Universal Design May Offer Edge to Contractors, Experts Believe
While some contractors may assume that universal design is only meant for certain clientele, Jeff Mooney knows better.
In fact, Mooney, v.p./external operations for Boise, ID-based Best Bath Systems, suggests that contractors can boost their business by embracing universal design as a viable design option especially in the construction and retrofitting of bathrooms.
"The recent availability of aesthetically pleasing modular units allows contractors to capitalize on the installation of showers and tubs that look as good as they work, while complying with local and regional guidelines," he says.
He continues: "The dilemma of trading elegance for function no longer persists. Now there are highly tasteful options available that can make universal design an attractive concept for the customers of building contractors."
Laurence Weinstein, an architect, developer and space planner for residential and commercial buildings, agrees: "If you look at population statistics, you can only conclude that universal design is vital to the quality of life to the majority of Americans. Universal Design is a growing trend and a good one. It creates relatively inexpensive features that make dwellings more marketable, so it can be a substantial competitive advantage."
While Mooney does acknowledge that some contractors may feel a bit of trepidation about creating universally designed spaces that are also aesthetically pleasing, he also believes there are more options than ever before. "Since the American Disabilities Act Accessibility Guidelines and local building codes provide practical parameters, contractors can optimize a competitive edge by offering customers a choice of attractive fixtures at initial build or when it comes time to retrofit a bathroom," he says.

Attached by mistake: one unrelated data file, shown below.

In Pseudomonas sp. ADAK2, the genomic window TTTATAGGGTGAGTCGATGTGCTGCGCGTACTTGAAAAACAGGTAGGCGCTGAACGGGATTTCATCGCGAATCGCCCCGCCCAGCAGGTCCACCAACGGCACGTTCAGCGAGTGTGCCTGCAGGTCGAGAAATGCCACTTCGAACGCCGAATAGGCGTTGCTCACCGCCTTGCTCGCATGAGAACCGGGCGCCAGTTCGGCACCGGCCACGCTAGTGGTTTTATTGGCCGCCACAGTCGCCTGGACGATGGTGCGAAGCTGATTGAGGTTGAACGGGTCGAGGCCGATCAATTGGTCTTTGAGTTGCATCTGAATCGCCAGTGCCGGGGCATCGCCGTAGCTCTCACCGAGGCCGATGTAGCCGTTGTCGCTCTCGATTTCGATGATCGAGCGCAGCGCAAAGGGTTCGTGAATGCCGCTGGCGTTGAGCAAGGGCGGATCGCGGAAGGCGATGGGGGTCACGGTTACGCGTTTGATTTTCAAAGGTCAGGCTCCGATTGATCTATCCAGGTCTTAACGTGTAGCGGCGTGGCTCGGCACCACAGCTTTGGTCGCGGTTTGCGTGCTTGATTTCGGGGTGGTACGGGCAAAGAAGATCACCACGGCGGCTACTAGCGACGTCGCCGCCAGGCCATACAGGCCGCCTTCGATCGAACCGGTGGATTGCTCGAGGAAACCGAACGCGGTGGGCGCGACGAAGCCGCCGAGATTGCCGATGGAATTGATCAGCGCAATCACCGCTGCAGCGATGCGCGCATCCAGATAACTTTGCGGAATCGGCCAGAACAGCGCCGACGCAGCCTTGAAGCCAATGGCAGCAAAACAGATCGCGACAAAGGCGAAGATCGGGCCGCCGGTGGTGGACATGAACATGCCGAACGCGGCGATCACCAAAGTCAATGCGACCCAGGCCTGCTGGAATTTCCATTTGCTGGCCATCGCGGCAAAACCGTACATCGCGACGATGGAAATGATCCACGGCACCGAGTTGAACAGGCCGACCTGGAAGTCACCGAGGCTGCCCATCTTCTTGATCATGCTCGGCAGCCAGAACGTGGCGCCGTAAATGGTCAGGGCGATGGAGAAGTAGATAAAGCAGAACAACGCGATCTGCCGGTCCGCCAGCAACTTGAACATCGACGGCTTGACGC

John P.S. Salmen, AIA and president of Universal Designers & Consultants in Takoma Park, MD agrees: "Universal Design is a much more holistic view of the lifespan and people's changing abilities throughout their lives. So, regardless of their experiences and the nature of their lifestyle, they can still use the facilities. That's a much different concept than accessibility, and it demands a market-based aesthetic which dictates that Universal Design must look good and be appealing to many people."
"Because it is used by family and visitors, the ground floor bathroom is an important space that can provide universal design functionality with highly attractive fixtures," Weinstein advises. "In terms of construction of the bathroom, one of the things that I advocate is a larger curbless shower, which allows access of a wheelchair or walker."
"When it comes to bathing units, the sentiment of 'set them and forget them' is very important to us," adds Bob Calvano, general superintendent for Boston, MA-based Suffolk's Construction Co.'s CA Division.
Mooney concludes: "Given the ease of installation, reliability, and attractiveness of today's modular bath and shower units, builders can turn the advent of universal design into an advantage for their businesses. The growing numbers of senior adults, and disabled Americans of all ages, ensures that the huge demand for access can be met with highly aesthetic choices that benefit the customer as well as the contractor."